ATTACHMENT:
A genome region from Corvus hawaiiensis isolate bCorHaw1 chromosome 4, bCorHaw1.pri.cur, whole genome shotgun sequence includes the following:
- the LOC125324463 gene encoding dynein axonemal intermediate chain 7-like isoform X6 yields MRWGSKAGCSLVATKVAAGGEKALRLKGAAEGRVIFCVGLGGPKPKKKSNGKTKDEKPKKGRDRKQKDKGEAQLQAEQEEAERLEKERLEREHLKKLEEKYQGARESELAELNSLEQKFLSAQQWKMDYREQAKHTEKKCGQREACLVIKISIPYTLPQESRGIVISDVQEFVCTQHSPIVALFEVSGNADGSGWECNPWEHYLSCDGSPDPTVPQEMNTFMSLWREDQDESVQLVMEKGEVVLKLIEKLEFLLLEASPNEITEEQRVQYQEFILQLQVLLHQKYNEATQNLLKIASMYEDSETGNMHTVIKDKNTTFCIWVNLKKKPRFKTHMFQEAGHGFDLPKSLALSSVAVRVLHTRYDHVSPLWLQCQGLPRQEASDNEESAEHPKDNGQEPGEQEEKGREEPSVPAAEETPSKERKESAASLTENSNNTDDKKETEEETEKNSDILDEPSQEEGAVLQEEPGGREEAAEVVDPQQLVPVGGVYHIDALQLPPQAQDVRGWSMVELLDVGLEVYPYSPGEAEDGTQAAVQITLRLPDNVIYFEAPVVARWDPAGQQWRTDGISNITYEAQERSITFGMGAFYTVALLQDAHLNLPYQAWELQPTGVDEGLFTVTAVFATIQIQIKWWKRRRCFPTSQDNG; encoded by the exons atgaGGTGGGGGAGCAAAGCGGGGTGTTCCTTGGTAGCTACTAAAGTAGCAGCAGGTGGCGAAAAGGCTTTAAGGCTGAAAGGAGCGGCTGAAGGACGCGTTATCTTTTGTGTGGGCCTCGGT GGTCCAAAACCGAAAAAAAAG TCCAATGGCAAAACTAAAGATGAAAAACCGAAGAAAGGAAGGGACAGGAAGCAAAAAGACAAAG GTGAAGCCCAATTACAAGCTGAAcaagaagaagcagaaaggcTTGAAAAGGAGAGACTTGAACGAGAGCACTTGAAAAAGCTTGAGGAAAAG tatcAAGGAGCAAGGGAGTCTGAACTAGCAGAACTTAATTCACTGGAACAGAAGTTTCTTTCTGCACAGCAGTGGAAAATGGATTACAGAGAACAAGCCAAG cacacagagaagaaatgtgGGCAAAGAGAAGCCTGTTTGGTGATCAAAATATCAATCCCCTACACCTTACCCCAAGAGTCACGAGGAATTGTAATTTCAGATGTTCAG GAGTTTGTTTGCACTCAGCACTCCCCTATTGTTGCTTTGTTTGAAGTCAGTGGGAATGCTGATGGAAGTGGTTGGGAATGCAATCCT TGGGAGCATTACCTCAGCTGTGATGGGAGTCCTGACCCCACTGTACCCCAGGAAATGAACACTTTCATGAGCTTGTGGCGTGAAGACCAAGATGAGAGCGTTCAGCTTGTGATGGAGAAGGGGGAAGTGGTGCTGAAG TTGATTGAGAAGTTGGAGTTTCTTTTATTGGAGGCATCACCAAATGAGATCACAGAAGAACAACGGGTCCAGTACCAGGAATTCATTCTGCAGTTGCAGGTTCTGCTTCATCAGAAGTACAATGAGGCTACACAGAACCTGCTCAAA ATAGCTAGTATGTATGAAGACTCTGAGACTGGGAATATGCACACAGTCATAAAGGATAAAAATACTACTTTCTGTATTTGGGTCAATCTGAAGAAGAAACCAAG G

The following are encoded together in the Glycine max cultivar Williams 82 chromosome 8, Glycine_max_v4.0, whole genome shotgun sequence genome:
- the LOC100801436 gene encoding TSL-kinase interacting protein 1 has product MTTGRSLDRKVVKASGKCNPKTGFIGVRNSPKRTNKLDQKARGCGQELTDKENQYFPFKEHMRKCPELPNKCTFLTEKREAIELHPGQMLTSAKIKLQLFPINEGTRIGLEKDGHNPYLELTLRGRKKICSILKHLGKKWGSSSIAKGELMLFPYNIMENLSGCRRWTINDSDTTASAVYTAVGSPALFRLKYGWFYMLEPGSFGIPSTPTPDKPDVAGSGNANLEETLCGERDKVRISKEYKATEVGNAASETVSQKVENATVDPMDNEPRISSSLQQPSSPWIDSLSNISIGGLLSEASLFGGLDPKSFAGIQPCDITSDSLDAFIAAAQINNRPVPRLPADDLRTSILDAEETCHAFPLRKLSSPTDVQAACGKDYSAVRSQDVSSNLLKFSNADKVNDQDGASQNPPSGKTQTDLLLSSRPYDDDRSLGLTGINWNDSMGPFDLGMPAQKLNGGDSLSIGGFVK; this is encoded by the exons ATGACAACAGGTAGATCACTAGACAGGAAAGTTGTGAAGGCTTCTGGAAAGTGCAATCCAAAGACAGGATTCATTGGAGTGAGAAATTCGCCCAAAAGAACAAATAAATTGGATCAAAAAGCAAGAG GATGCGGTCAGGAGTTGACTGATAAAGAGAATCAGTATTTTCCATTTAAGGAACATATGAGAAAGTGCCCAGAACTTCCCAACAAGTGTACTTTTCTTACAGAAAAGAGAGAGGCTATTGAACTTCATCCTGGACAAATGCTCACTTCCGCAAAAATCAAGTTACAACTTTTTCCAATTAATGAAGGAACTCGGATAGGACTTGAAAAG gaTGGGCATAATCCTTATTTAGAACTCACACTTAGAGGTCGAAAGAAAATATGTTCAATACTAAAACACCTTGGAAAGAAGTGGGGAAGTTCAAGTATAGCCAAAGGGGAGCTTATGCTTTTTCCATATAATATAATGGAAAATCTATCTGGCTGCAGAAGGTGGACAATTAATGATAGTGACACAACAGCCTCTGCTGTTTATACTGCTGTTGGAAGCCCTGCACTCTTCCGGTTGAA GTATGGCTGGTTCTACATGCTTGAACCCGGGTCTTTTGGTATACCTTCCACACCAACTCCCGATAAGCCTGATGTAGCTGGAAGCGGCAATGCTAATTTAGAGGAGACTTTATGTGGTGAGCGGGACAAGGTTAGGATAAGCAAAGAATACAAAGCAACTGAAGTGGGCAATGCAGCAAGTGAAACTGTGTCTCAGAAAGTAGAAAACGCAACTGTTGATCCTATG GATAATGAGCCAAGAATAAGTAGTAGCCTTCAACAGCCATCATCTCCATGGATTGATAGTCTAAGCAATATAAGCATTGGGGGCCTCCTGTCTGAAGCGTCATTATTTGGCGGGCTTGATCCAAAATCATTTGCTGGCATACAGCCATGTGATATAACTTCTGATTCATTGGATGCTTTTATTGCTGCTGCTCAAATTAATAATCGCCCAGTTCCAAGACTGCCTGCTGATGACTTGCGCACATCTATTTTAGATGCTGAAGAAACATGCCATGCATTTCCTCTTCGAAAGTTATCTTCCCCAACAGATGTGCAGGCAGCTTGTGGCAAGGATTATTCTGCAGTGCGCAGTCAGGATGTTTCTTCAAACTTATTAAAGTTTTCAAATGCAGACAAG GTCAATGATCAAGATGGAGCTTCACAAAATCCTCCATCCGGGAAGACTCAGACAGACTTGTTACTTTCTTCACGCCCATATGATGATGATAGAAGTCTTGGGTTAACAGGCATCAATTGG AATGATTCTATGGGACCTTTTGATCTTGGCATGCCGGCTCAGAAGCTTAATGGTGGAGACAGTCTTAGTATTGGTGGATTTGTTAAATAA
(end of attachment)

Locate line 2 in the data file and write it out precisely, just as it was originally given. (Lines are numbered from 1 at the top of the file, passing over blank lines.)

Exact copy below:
- the LOC125324463 gene encoding dynein axonemal intermediate chain 7-like isoform X6 yields MRWGSKAGCSLVATKVAAGGEKALRLKGAAEGRVIFCVGLGGPKPKKKSNGKTKDEKPKKGRDRKQKDKGEAQLQAEQEEAERLEKERLEREHLKKLEEKYQGARESELAELNSLEQKFLSAQQWKMDYREQAKHTEKKCGQREACLVIKISIPYTLPQESRGIVISDVQEFVCTQHSPIVALFEVSGNADGSGWECNPWEHYLSCDGSPDPTVPQEMNTFMSLWREDQDESVQLVMEKGEVVLKLIEKLEFLLLEASPNEITEEQRVQYQEFILQLQVLLHQKYNEATQNLLKIASMYEDSETGNMHTVIKDKNTTFCIWVNLKKKPRFKTHMFQEAGHGFDLPKSLALSSVAVRVLHTRYDHVSPLWLQCQGLPRQEASDNEESAEHPKDNGQEPGEQEEKGREEPSVPAAEETPSKERKESAASLTENSNNTDDKKETEEETEKNSDILDEPSQEEGAVLQEEPGGREEAAEVVDPQQLVPVGGVYHIDALQLPPQAQDVRGWSMVELLDVGLEVYPYSPGEAEDGTQAAVQITLRLPDNVIYFEAPVVARWDPAGQQWRTDGISNITYEAQERSITFGMGAFYTVALLQDAHLNLPYQAWELQPTGVDEGLFTVTAVFATIQIQIKWWKRRRCFPTSQDNG; encoded by the exons atgaGGTGGGGGAGCAAAGCGGGGTGTTCCTTGGTAGCTACTAAAGTAGCAGCAGGTGGCGAAAAGGCTTTAAGGCTGAAAGGAGCGGCTGAAGGACGCGTTATCTTTTGTGTGGGCCTCGGT GGTCCAAAACCGAAAAAAAAG TCCAATGGCAAAACTAAAGATGAAAAACCGAAGAAAGGAAGGGACAGGAAGCAAAAAGACAAAG GTGAAGCCCAATTACAAGCTGAAcaagaagaagcagaaaggcTTGAAAAGGAGAGACTTGAACGAGAGCACTTGAAAAAGCTTGAGGAAAAG tatcAAGGAGCAAGGGAGTCTGAACTAGCAGAACTTAATTCACTGGAACAGAAGTTTCTTTCTGCACAGCAGTGGAAAATGGATTACAGAGAACAAGCCAAG cacacagagaagaaatgtgGGCAAAGAGAAGCCTGTTTGGTGATCAAAATATCAATCCCCTACACCTTACCCCAAGAGTCACGAGGAATTGTAATTTCAGATGTTCAG GAGTTTGTTTGCACTCAGCACTCCCCTATTGTTGCTTTGTTTGAAGTCAGTGGGAATGCTGATGGAAGTGGTTGGGAATGCAATCCT TGGGAGCATTACCTCAGCTGTGATGGGAGTCCTGACCCCACTGTACCCCAGGAAATGAACACTTTCATGAGCTTGTGGCGTGAAGACCAAGATGAGAGCGTTCAGCTTGTGATGGAGAAGGGGGAAGTGGTGCTGAAG TTGATTGAGAAGTTGGAGTTTCTTTTATTGGAGGCATCACCAAATGAGATCACAGAAGAACAACGGGTCCAGTACCAGGAATTCATTCTGCAGTTGCAGGTTCTGCTTCATCAGAAGTACAATGAGGCTACACAGAACCTGCTCAAA ATAGCTAGTATGTATGAAGACTCTGAGACTGGGAATATGCACACAGTCATAAAGGATAAAAATACTACTTTCTGTATTTGGGTCAATCTGAAGAAGAAACCAAG G